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How Bonuses Are Taxed

How Bonuses Are Taxed

Quite a lot of companies hand out bonuses as rewards and incentives for work done through the years. Employees that have contributed their quota towards the advancement of the firm deserves such. To the IRS, however, the bonus is classified as an income hence subjected to income tax. This article explores the tax on bonus income.


State and Federal Taxes

Even though Uncle Sam slams your bonus with the income tax, it is not taxed at the top marginal rate. Bonus is a supplemental income that is taxed at a withdrawal rate of 22%

Example: For someone that got $5,000 as a bonus for the year, this person will likely have $1,100 withheld and sent to the IRS as a bonus tax. ($5000 x 0.22 = $1,100)

While there could be state taxes on your bonus as well, the withholding rate varies, as it is a factor of the state. 

Qualifying and receiving a big bonus (over $1M) might attract a higher tax rate. For the first million, the 22% federal tax rate stands and 37% for what is left after the first million.

Example: Samantha got $2.5 million as a bonus, he will pay $775,000 as total tax

First $1M = $1,000,000 x .22 = $220,000

The Remaining $1.5M = 1,500,000 x .37 = $550,000

$220,000 + $555,000 = $775,000 total tax for Samantha

Meeting Your Tax Liabilities

In sending your bonus tax to the IRS, your employer might choose to go with any of two options: The percentage method or the aggregate method. 

  • The percentage method is relatively straightforward. Your employer withholds the rate (22% or 22% and 37% for higher bonus) specified above, depending on your bonus.

  • The aggregate method:  in case your employer pays the bonus together with your regular salary, and the entire amount will be used to calculate the withholding. For a person that uses 28% as the withholding amount for income taxes, the bonus will also have the same rate as withholding.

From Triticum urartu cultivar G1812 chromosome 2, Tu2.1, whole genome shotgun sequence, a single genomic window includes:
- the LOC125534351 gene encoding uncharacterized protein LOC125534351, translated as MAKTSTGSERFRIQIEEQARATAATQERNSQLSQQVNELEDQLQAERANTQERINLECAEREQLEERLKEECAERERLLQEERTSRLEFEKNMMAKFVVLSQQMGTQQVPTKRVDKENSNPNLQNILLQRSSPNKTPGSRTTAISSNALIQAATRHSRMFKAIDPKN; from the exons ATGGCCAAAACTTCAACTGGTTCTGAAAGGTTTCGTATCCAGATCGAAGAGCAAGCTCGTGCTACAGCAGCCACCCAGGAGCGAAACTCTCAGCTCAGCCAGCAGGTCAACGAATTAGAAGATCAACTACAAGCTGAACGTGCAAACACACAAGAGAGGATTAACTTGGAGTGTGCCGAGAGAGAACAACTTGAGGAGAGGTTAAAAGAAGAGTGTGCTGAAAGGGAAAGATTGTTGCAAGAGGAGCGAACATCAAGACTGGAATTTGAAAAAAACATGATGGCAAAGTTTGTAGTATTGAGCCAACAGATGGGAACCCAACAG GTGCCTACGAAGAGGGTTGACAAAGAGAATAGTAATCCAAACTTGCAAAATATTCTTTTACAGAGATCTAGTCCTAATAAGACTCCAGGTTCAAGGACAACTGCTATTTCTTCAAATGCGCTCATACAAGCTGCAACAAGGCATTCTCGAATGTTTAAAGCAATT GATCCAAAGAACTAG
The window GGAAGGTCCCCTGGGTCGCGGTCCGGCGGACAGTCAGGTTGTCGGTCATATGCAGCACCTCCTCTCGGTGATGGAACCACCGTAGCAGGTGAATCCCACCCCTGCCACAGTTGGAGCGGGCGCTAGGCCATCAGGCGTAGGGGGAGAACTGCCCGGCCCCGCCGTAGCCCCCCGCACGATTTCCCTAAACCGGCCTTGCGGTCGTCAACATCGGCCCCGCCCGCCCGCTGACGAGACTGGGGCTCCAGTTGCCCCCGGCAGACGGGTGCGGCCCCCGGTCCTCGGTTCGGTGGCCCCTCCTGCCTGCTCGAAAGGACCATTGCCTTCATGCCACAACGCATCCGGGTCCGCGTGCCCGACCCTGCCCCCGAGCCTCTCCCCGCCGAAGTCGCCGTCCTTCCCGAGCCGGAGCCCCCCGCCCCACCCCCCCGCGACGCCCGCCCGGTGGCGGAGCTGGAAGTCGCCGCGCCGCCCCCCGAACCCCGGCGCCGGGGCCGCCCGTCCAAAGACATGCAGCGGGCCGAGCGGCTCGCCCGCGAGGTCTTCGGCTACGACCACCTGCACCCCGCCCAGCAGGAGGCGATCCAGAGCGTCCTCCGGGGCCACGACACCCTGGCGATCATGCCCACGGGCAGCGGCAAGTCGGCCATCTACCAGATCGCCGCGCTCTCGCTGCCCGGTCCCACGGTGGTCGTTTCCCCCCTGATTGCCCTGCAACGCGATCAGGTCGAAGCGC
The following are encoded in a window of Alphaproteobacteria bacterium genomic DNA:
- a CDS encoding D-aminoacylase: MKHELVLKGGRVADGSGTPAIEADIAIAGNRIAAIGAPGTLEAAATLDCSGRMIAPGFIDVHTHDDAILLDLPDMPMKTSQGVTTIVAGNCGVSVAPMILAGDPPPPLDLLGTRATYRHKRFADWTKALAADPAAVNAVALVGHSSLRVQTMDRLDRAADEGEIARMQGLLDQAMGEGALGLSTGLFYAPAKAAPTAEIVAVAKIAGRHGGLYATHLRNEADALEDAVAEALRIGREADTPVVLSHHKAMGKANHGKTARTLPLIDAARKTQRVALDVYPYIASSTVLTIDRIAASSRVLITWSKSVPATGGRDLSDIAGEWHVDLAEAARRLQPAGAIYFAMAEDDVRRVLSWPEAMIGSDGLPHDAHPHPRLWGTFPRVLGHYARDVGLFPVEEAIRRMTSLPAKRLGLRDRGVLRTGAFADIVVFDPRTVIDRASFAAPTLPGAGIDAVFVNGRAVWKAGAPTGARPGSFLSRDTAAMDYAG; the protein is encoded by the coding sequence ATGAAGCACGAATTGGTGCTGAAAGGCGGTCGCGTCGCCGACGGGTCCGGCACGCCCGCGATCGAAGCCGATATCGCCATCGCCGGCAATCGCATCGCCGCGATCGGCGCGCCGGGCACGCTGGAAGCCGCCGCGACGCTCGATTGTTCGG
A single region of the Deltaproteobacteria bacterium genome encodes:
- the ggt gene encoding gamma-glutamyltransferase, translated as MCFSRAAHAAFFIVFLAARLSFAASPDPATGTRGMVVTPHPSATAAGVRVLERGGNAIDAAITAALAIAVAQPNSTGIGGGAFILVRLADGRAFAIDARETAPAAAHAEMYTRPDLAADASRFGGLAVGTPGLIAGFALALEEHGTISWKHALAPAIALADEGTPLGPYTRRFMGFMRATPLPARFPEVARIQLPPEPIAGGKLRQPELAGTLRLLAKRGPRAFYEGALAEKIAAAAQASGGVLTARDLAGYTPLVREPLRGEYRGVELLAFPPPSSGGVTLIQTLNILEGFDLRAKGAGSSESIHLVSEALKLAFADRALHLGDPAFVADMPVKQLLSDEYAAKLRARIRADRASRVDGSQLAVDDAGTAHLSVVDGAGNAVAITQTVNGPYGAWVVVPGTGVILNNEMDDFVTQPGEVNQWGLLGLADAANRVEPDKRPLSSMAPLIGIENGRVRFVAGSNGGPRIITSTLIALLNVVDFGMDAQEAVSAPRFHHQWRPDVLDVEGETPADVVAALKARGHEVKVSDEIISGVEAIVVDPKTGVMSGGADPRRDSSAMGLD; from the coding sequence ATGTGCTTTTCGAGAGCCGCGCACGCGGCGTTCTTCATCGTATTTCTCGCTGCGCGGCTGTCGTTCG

Bear in mind that using the aggregate method will not subject you to excessive tax on your bonus. Even if you withhold too much on your bonus, Uncle Sam will likely send you a refund. It is also not a license to see less of the cash upfront judging from the bonus. 

With this, you can estimate just exactly how much you will send to Uncle Sam as a tax on your bonus. Either the percentage method or the aggregate method can guide you depending on what you prefer.

Reducing Your Tax Liabilities

We know it sucks to have to send such an amount of money to the IRS. Sadly, there is no way to outsmart the government and avoid paying tax on your bonus. There is an intelligent suggestion to use your bonus and reduce your tax liability over time. 

Directing the money either to your Individual Retirement account or your ROTH makes a lot of sense. 

For people that will have to take a pay cut in the following year (people ready to retire, for instance,) you can request that your employer defer your bonus till the next year. It can reduce your entire tax liability.

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